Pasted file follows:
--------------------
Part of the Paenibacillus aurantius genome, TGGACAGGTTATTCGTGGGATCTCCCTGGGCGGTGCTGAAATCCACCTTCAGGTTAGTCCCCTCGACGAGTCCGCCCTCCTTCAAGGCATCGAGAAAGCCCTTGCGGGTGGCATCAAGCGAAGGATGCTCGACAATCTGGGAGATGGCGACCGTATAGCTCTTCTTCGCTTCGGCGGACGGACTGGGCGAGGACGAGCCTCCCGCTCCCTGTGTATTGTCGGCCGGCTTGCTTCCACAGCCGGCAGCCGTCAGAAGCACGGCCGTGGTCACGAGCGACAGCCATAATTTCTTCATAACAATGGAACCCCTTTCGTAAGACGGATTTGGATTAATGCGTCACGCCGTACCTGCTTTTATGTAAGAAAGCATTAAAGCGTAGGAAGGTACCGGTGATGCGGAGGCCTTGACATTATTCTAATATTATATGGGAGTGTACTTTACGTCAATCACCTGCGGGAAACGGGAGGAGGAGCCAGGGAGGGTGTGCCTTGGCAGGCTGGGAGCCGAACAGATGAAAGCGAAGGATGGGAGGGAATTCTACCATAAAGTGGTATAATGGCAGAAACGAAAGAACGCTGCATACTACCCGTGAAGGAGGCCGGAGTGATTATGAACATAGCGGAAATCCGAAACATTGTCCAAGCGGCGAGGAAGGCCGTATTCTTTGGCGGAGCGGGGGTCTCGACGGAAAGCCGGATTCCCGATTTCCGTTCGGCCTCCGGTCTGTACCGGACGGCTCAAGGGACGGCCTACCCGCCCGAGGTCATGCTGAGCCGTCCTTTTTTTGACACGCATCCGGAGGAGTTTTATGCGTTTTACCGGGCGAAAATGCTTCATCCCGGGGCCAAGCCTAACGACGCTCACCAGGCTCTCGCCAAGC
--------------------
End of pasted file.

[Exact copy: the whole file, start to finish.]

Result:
Part of the Paenibacillus aurantius genome, TGGACAGGTTATTCGTGGGATCTCCCTGGGCGGTGCTGAAATCCACCTTCAGGTTAGTCCCCTCGACGAGTCCGCCCTCCTTCAAGGCATCGAGAAAGCCCTTGCGGGTGGCATCAAGCGAAGGATGCTCGACAATCTGGGAGATGGCGACCGTATAGCTCTTCTTCGCTTCGGCGGACGGACTGGGCGAGGACGAGCCTCCCGCTCCCTGTGTATTGTCGGCCGGCTTGCTTCCACAGCCGGCAGCCGTCAGAAGCACGGCCGTGGTCACGAGCGACAGCCATAATTTCTTCATAACAATGGAACCCCTTTCGTAAGACGGATTTGGATTAATGCGTCACGCCGTACCTGCTTTTATGTAAGAAAGCATTAAAGCGTAGGAAGGTACCGGTGATGCGGAGGCCTTGACATTATTCTAATATTATATGGGAGTGTACTTTACGTCAATCACCTGCGGGAAACGGGAGGAGGAGCCAGGGAGGGTGTGCCTTGGCAGGCTGGGAGCCGAACAGATGAAAGCGAAGGATGGGAGGGAATTCTACCATAAAGTGGTATAATGGCAGAAACGAAAGAACGCTGCATACTACCCGTGAAGGAGGCCGGAGTGATTATGAACATAGCGGAAATCCGAAACATTGTCCAAGCGGCGAGGAAGGCCGTATTCTTTGGCGGAGCGGGGGTCTCGACGGAAAGCCGGATTCCCGATTTCCGTTCGGCCTCCGGTCTGTACCGGACGGCTCAAGGGACGGCCTACCCGCCCGAGGTCATGCTGAGCCGTCCTTTTTTTGACACGCATCCGGAGGAGTTTTATGCGTTTTACCGGGCGAAAATGCTTCATCCCGGGGCCAAGCCTAACGACGCTCACCAGGCTCTCGCCAAGC